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GM Cadillac - Determine proper TIRE PRESSURE

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Old 05-06-2007, 01:34 PM
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Default GM Cadillac - Determine proper TIRE PRESSURE

from an GM Cadillac automotive engineer that spends a great deal of time
with the testing of concept cars at tracks....


ORIGINAL name witheld by request

Tire pressures on the door are the recommended values for ride quality and encompass safety, tire durability, traction, fuel economy, etc. concerns as well. The recommendations are obviously a compromise as some of the "requirements" are mutually exclusive in a fashion.

Practically speaking I would consider the door recommendations a MINIMUM inflation value and the rating molded into the specific tire you are using to be the MAXIMUM. Somewhere in between you will have to find a value that suits your driving and driving style.

Since any type of car is used differently by different owners and the personality and requirements of every owner are different there is no "correct" answer for tire pressure. If you like a soft, compliant ride then you'll probably tend toward the door sticker recommendations. If you drive fast, hard and like hard cornering and/or a more sporting ride quality then you'll probably tend toward the maximum ratings on the specific tire's sidewall you are using.

I like the firmer ride and cornering characteristics of increased tire pressures so I tend to run toward the maximum rating ..i.e..44 PSI...in the fronts of a TFWD car and about 38-40 PSI in the rear.

The wear characteristics of modern , belted, radial tires allows some higher inflation pressures without "wearing out the middle" of the tire. You'll see perfect wear with 44 PSI and the tires will last much longer and lear more evenly the higher you run them without exception. You just sacrifice ride quality and increase the impact harshness with the higher inflation pressures. In an Allante this can be miserable sometimes as any convertible has less structure than a car with a full top so the cowl shake and general "squeek and rattle" quotent will undoubtable get worse.....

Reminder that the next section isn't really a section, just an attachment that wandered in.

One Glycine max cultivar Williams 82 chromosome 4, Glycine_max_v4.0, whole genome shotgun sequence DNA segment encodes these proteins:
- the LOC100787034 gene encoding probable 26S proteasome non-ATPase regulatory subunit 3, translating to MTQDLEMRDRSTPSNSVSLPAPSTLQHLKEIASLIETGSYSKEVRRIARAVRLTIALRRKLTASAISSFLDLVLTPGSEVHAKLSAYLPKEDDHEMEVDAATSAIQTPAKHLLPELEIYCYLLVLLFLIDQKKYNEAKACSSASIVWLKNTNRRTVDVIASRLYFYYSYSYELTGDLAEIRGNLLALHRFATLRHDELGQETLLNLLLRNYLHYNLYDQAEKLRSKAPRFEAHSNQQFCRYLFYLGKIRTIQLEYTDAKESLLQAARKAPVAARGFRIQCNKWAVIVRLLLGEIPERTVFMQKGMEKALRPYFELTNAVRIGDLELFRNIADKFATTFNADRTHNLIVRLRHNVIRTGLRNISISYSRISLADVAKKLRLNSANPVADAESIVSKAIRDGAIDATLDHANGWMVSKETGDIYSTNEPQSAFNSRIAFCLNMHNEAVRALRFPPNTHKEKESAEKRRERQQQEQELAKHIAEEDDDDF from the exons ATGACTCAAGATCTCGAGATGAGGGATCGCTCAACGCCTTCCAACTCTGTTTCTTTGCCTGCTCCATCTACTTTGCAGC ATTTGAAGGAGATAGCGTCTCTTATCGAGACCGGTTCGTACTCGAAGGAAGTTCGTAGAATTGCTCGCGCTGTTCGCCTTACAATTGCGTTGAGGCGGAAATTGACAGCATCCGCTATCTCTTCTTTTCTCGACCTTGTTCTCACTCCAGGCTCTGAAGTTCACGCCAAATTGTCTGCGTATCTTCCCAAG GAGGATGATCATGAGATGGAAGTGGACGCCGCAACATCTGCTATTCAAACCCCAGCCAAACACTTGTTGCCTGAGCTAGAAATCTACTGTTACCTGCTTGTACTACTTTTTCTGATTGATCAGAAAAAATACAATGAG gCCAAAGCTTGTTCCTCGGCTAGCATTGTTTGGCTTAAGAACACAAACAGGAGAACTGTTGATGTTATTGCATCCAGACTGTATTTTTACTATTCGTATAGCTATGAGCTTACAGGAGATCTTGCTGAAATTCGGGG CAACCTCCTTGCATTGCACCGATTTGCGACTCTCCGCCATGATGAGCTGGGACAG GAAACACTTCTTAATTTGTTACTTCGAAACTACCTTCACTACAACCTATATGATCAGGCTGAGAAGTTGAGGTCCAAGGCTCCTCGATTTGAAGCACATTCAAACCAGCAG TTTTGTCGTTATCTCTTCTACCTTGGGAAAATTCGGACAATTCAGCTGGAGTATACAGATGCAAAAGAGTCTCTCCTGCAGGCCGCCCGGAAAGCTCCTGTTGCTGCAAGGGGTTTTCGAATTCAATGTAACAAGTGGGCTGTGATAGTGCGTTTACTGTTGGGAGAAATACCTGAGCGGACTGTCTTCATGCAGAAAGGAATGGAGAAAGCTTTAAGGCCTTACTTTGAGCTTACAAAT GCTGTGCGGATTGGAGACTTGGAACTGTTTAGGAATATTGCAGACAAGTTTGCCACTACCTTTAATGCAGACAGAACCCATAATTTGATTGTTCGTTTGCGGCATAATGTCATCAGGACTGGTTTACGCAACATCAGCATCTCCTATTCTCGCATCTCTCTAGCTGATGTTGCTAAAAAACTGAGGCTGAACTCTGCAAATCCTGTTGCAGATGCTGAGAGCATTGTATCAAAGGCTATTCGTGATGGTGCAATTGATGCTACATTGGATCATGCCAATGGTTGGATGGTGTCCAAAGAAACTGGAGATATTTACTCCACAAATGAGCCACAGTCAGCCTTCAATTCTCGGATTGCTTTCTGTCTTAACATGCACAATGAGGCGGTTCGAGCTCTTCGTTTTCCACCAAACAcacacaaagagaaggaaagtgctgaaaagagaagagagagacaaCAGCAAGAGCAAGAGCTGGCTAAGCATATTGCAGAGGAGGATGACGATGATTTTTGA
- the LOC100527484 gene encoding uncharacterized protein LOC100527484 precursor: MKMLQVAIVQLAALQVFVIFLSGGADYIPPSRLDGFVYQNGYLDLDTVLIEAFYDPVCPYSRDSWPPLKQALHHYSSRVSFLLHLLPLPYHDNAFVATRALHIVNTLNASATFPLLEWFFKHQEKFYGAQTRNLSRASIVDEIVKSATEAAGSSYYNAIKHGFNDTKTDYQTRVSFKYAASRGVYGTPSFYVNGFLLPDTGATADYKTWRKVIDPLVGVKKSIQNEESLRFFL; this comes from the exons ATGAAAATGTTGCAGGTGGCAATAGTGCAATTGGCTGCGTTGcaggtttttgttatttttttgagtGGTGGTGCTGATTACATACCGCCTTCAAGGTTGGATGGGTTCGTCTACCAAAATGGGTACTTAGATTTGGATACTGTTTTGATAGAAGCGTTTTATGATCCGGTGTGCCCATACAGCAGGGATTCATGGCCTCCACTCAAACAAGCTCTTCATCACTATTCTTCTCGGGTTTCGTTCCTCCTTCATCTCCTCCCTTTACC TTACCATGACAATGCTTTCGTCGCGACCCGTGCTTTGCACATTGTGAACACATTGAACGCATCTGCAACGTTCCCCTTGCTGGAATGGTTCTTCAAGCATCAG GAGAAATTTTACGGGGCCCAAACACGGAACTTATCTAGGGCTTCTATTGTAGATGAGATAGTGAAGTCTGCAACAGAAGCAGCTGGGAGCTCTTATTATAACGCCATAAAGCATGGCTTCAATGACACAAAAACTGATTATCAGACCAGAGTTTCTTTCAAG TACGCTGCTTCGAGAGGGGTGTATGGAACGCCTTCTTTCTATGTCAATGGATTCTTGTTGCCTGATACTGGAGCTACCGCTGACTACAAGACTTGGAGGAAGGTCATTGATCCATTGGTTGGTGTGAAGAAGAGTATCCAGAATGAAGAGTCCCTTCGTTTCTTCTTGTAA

A lot also depends on the sidewall height and the aspect ratio of the tires. The original inflation pressures were for the OEM tires....which, don't forget, were produced at least 10 years (Allante) ago... Tires have changed since then and so have available sizes. If you read the door sticker it ALSO says what the tire size is for the car and that is what the inflation recommendations are for. Lower aspect ratio tires will have different (higher) inflation pressures.

Don't forget that a MAIN purpose of the tire is to protect the rim in potholes, curbs, etc..... Sounds funny but true. The higher the inflation, the better the rim protection. Especially true of lower aspect ratio tires.

Don't be afraid to experiment with the tire pressure just keep it within the borders of the door recommendations (if you still have OEM size tires) and the maximum molded into the tire sidewall.

Tire rolling resistance is a main factor in fuel economy and top speed so the higher inflation pressures help here too by lowering rolling resistance.

Really, the only reason for not running the maximum inflation pressures is for ride comfort and/or balancing the car for handling purposes.

When you increase the tire pressure you are increasing the spring rate of the tire which can dramatically affect handling. That is why you hear so much talk of tire inflation pressures in racing....it is a way of rapidly tuning the car for handling. If you drive hard and drive at the tires limits on a closed course you can really tell the difference in the inflation pressures and will undoubtable gravitate toward the higher end of inflation pressures if you experiment.


Don't forget, the tire pressure increases as the tire warms up so check them HOT if you are running at the maximum inflation pressure. If you air them to the max cold and then hop on the interstate you will be over-inflated by 3 or 4 PSI. This is readily apparent in the current model cars with the tire pressure monitoring systems.

[align=center](Note: this last paragraph in italics is in disagreement with the manufacturer's instruction stamped
on the sidewalls that clearly state MAX xxx psi COLD. The paragraph
is kept here as it
is preferable to not modify or alter this engineer's recomendations - Stealth)
[/align]
 
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